To move the assembly 150 to its final assembled position, coupler 170 is rotated clockwise through 90° such that axis D of coupler 170 is brought into registry with longitudinal axis E of spring plate 190. Projections 182, 184 leave dimples 208, 210 allowing the spring plate to flex back to its normal position with flanges 198, 200 tightly engaging the inside surfaces of inturned rigid flanges 160a, 160b when projections 182, 184 register with apertures 204, 206 and project therethrough. At such position, projections 182, 184 cause no flexing of spring plate 190 and flanges 198, 200 are fully engaged with rigid flanges 160a, 160b to bias coupler 170 toward base 152 and hold the two tightly together until an impact force causes separation thereof. As with embodiments 10 and 100,separation can occur through three different types of impact forces, namely, rocking, twisting or forward and downward. For the rocking or twisting motion, resilient flanges 198, 200 will flex and pass between theupper edges of rigid flanges 160a, 160b upon receipt of a sufficient force.Likewise, if a force in the direction of F2 in FIG. 1 is received, spring plate 190 will be forced downwardly and forwardly through opening 158 to allow separation between the coupler and base.
As will now De apparent, each of the embodiments 10, 100, and 150 are assembled by lateral sliding movement of the coupler and base with respectto one another until a temporary position is obtained after which the coupler and base are rotated with respect to one another to cause tight, secure, resilient retention via an intermediate spring member on either one or the other of the base or coupler. Rotation occurs without further lateral sliding movement of either member. Moreover, separation and release upon impact or expansion of air bags within a vehicle can occur ineach assembly with respect to rocking, twisting or forward and downward separation modes.
Other variations of these assemblies are possible, including molding base 20 or 20' integrally and in one piece with resilient spring arms forming an equivalent biasing retainer to spring 60 or 102. Likewise, other materials, such as resinous, polymeric materials, could be used for the base and coupler.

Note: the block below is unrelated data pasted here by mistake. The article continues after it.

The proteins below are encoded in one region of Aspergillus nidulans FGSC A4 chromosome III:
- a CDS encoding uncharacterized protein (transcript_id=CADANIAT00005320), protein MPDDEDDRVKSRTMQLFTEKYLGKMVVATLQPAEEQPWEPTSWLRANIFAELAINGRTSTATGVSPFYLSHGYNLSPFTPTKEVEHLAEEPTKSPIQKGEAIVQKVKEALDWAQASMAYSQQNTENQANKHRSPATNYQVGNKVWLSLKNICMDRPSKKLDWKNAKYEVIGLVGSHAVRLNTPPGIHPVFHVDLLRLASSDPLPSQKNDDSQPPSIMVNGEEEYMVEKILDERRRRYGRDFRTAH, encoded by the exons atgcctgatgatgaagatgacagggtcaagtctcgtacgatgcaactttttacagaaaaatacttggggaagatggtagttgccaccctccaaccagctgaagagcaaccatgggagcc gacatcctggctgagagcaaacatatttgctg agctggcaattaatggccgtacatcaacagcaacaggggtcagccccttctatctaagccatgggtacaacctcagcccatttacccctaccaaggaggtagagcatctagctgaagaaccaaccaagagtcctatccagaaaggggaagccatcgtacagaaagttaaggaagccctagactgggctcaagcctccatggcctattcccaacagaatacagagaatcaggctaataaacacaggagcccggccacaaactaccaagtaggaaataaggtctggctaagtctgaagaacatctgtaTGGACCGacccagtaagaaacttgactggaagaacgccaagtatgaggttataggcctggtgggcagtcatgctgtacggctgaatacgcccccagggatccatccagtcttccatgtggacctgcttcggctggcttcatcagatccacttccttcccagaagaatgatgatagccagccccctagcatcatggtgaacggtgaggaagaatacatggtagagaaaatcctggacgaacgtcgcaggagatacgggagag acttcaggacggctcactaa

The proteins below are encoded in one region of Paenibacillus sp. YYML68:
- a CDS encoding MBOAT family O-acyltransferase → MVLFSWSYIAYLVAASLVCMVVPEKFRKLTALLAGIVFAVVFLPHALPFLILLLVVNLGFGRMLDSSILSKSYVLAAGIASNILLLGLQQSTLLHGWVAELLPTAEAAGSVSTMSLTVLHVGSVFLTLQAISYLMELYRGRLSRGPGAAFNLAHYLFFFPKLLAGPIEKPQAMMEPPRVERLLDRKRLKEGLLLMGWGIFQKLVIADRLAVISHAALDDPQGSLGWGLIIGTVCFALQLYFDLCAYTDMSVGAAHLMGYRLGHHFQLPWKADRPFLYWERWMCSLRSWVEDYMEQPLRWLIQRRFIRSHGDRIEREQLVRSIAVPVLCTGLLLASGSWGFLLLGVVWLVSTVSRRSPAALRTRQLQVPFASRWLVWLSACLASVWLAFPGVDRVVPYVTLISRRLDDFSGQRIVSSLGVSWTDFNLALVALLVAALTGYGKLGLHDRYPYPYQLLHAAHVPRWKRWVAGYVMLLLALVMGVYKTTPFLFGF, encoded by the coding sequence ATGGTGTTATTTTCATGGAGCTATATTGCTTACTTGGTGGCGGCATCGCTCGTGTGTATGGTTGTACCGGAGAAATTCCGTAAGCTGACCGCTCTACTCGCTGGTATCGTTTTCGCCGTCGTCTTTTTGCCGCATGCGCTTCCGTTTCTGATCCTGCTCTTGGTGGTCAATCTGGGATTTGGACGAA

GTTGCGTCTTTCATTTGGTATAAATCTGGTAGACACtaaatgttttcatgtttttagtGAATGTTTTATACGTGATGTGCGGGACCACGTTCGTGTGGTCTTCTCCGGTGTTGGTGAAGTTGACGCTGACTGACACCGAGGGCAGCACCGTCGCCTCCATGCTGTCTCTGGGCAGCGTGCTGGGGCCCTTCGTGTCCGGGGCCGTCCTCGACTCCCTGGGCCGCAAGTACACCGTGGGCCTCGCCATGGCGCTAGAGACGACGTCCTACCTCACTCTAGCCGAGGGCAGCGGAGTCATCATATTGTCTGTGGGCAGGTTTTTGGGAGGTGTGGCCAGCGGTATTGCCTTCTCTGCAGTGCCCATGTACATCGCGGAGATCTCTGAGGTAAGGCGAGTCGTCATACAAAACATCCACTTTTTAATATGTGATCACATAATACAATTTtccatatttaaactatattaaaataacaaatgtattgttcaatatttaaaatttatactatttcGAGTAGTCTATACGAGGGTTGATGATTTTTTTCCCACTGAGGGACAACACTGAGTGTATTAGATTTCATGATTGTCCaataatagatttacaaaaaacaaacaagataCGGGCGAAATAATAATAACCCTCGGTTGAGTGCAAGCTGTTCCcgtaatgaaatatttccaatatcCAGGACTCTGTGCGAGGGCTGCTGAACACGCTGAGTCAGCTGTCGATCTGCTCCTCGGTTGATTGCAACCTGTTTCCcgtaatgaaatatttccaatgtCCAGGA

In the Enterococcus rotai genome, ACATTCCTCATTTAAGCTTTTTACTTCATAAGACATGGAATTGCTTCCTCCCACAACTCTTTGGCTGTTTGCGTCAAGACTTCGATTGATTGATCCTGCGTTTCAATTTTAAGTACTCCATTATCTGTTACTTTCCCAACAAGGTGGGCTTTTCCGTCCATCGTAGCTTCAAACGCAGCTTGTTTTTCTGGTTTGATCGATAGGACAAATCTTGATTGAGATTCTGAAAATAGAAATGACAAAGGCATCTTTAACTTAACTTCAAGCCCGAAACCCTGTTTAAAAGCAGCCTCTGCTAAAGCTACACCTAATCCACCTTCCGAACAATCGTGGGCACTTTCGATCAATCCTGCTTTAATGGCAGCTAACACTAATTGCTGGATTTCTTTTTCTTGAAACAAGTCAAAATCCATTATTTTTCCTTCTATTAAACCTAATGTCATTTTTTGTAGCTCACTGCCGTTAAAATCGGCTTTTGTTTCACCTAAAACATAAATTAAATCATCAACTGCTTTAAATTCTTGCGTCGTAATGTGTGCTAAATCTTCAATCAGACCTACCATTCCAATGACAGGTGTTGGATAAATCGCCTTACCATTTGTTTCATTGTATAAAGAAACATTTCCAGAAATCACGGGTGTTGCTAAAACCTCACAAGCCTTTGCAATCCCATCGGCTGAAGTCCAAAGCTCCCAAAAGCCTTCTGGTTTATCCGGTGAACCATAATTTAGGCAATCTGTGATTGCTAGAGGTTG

While several forms of the invention have been shown and described, other forms will now be apparent to those skilled in the art. Therefore, it willbe understood that the embodiments shown in the drawings and described above are merely for illustrative purposes, and are not intended to limit the scope of the invention which is defined by the claims which follow.
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|U.S. Classification||248/549, 248/900, 248/475.1|
|Cooperative Classification||Y10S248/90, B60R1/04|
|Jan 28, 1993||AS||Assignment|
Owner name: DONNELLY CORPORATION, MICHIGAN
Free format text: ASSIGNMENT OF ASSIGNORS INTEREST.;ASSIGNORS:HAAN, THEODORE M.;VANDENBRINK, WAYNE;FORBES, STEPHEN J.;AND OTHERS;REEL/FRAME:006410/0575;SIGNING DATES FROM 19930120 TO 19930122
|Feb 7, 1995||CC||Certificate of correction|
|Dec 31, 1997||FPAY||Fee payment|
Year of fee payment: 4
|Dec 28, 2001||FPAY||Fee payment|
Year of fee payment: 8
|Dec 27, 2005||FPAY||Fee payment|
Year of fee payment: 12